\begin{equation*} \vec{x} - \vec{a} = \langle a_1+t,a_2,\ldots, a_n\rangle - \langle a_1,a_2,\vdots ,a_n\rangle = \langle t, 0, \ldots, 0\rangle\text{,} \end{equation*}

so \(M\cdot (\vec{x}-\vec{a})\) gives us \(t\) times the first column of \(M\text{,}\) since for each row of \(M\text{,}\) the first entry is multiplied by \(t\text{,}\) and the remaining entries are multiplied by zero. Thus,

\begin{equation*} M\cdot (\vec{x}-\vec{a}) = \langle c_{11}, c_{21}, \ldots, c_{m1}\rangle \end{equation*}

along this path.

Now we consider the limit as \(t\to 0\text{.}\)

\begin{equation*} \lim_{t\to 0}\left\lvert\frac{f(a_1+t,a_2,\ldots, a_n)-f(a_1,a_2,\ldots, a_n)}{t} - \langle c_{11}, c_{21}, \ldots, c_{m1}\rangle\right\rvert = 0\text{.} \end{equation*}

Since \(\langle c_{11}, c_{21}, \ldots, c_{m1}\rangle\) is a constant vector, from differentiability of \(f\text{,}\) together with Definition 14.6.3, we get

\begin{equation*} \lim_{t\to 0}\frac{f(a_1+t,a_2,\ldots, a_n)-f(a_1,a_2,\ldots, a_n)}{t} = \langle c_{11}, c_{21}, \ldots, c_{m1}\rangle\text{.} \end{equation*}

But this limit on the left is just the partial derivative of \(f\) with respect to \(x_1\text{!}\) If we write \(f(\vec{x}) = \langle f_1(\vec{x}),f_2(\vec{x}),\ldots, f_m(\vec{x})\langle\text{,}\) then we have

\begin{equation*} \lim_{t\to 0}\frac{f(a_1+t,a_2,\ldots, a_n)-f(a_1,a_2,\ldots, a_n)}{t} = \left\langle\frac{\partial f_1}{\partial x_1}(\vec{a}), \frac{\partial f_2}{\partial x_1}(\vec{a}), \ldots, \frac{\partial f_m}{\partial x_1}(\vec{a})\right\rangle\text{,} \end{equation*}

and this gives us the first column of \(M\text{!}\) Repeating this for each variable, we see that the matrix \(M\) is exactly the matrix of all the partial derivatives of \(f\text{.}\) This matrix is important enough to have a name:

Definition 14.6.7. The Jacobian matrix of a differentiable function.

Let \(D\subseteq \mathbb{R}^n\) be an open subset, and let \(f:D\to \mathbb{R}^m\) be a differentiable function. At any point \(\vec{a}\in D\text{,}\) the Jacobian matrix of \(f\) at \(\vec{a}\text{,}\) denoted \(Df(\vec{a})\text{,}\) is the \(m\times n\) matrix defined by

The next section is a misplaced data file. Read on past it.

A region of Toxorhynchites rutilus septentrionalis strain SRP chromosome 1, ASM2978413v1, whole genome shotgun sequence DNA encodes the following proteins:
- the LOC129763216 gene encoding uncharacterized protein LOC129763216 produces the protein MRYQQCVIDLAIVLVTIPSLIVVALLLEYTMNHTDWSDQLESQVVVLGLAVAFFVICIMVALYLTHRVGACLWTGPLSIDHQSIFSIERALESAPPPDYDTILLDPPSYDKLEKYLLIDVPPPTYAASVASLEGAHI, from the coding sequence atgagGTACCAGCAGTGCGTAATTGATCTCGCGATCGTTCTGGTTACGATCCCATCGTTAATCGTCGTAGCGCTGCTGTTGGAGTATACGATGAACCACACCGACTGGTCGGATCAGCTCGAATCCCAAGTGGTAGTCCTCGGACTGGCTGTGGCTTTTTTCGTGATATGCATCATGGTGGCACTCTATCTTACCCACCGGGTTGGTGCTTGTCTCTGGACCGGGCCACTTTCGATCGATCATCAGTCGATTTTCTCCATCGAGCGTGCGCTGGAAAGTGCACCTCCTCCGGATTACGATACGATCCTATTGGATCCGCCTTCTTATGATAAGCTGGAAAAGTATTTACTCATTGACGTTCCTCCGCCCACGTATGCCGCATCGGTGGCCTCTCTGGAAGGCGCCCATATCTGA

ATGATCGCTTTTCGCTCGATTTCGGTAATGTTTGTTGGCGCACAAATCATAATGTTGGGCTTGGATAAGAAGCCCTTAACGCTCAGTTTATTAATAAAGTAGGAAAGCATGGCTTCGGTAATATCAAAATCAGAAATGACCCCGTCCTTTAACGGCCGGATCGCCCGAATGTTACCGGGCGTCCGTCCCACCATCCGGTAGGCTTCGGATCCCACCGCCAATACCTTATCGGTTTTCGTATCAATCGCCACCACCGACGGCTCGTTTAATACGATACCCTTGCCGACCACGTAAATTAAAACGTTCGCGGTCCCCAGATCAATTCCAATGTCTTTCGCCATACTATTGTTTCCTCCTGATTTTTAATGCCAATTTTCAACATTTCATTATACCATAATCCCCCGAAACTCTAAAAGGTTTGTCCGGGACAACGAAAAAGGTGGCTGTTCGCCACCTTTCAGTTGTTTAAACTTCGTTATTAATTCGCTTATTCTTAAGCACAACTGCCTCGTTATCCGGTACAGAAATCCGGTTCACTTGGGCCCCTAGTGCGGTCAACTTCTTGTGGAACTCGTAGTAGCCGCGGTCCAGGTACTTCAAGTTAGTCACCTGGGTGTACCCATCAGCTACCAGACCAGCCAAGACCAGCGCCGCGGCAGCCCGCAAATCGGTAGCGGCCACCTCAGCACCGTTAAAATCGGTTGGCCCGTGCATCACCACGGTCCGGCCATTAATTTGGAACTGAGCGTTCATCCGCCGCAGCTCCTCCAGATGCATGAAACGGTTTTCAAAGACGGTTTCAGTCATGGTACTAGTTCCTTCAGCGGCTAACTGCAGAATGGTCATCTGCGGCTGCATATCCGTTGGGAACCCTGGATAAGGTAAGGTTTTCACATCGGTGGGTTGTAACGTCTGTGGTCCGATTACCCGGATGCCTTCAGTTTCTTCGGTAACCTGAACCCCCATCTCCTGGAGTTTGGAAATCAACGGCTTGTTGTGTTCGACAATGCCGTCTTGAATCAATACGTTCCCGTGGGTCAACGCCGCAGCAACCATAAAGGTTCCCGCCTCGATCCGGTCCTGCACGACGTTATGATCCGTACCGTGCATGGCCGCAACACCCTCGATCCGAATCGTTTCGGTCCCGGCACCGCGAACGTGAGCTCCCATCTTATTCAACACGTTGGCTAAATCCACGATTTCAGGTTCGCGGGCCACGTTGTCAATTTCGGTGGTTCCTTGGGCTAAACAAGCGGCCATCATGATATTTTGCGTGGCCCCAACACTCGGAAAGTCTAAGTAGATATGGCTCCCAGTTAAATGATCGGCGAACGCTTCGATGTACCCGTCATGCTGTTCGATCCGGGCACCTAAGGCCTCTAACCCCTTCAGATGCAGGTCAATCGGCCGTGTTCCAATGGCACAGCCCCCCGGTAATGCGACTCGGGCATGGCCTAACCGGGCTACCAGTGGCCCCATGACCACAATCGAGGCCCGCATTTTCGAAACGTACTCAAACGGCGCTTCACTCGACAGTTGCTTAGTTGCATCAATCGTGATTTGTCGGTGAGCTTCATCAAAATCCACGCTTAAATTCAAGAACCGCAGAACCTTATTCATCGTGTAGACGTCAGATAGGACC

\begin{equation*} Df(\vec{a}) = \begin{bmatrix}\frac{\partial f_1}{\partial x_1} \amp \cdots \amp \frac{\partial f_1}{\partial x_n}\\ \vdots \amp \ddots \amp \vdots \\ \frac{\partial f_m}{\partial x_1} \amp \cdots \amp \frac{\partial f_m}{x_n} \end{bmatrix}\text{.} \end{equation*}

The linear transformation \(T_{f,\vec{a}}:\mathbb{R}^n\to \mathbb{R}^m\) defined by \(T_{f,\vec{a}}(\vec{x})=Df(\vec{a})\cdot \vec{x}\) is defined to be the derivative of \(f\) at \(\vec{a}\text{.}\)

Notice that if \(f\) is differentiable, the Jacobian matrix is the only matrix that can fit the definition: the fact that the limit must be zero along a path parallel to one of the coordinate axes forces the matrix \(M\) to contain the partial derivatives of \(f\text{.}\)

In particular, note that for a function \(f:\mathbb{R}^n\to \mathbb{R}\text{,}\) we recover the gradient vector. Technically, the derivative in this sense is a row vector (some might say dual vector), not a column vector. Note that multiplying a row vector by a column vector is the same as taking the dot product of two column vectors.

This definition also accounts for parametric curves, viewed as vector-valued functions of one variable. If \(\mathbf{r}:\mathbb{R}\to \mathbb{R}^n\) defines a parametric curve, then the derivative \(\mathbf{r}'(t) = \begin{bmatrix}x_1'(t)\\x_2'(t)\\\vdots \\x_n'(t)\end{bmatrix}\) as introduced in Chapter 12 is the same as the one obtained using this definition.

Subsection 14.6.4 The General Chain Rule

One of the big advantages of representing the derivative of a function of several variables in terms of its Jacobian matrix is that the Chain Rule becomes completely transparent. Arguably, the version of the Chain Rule we're about to present is even more intuitive than the single-variable version!

Recall that the Chain Rule is all about derivatives of composite functions. In one variable, given \(h=f\circ g\text{,}\) if \(b=g(a)\text{,}\) we have

\begin{equation*} h'(a) = f'(g(a))g'(a) = f'(b)g'(a)\text{.} \end{equation*}

The derivative of the composition is the product of the derivatives of the functions being composed, as long as we take care to evaluate them at the appropriate points.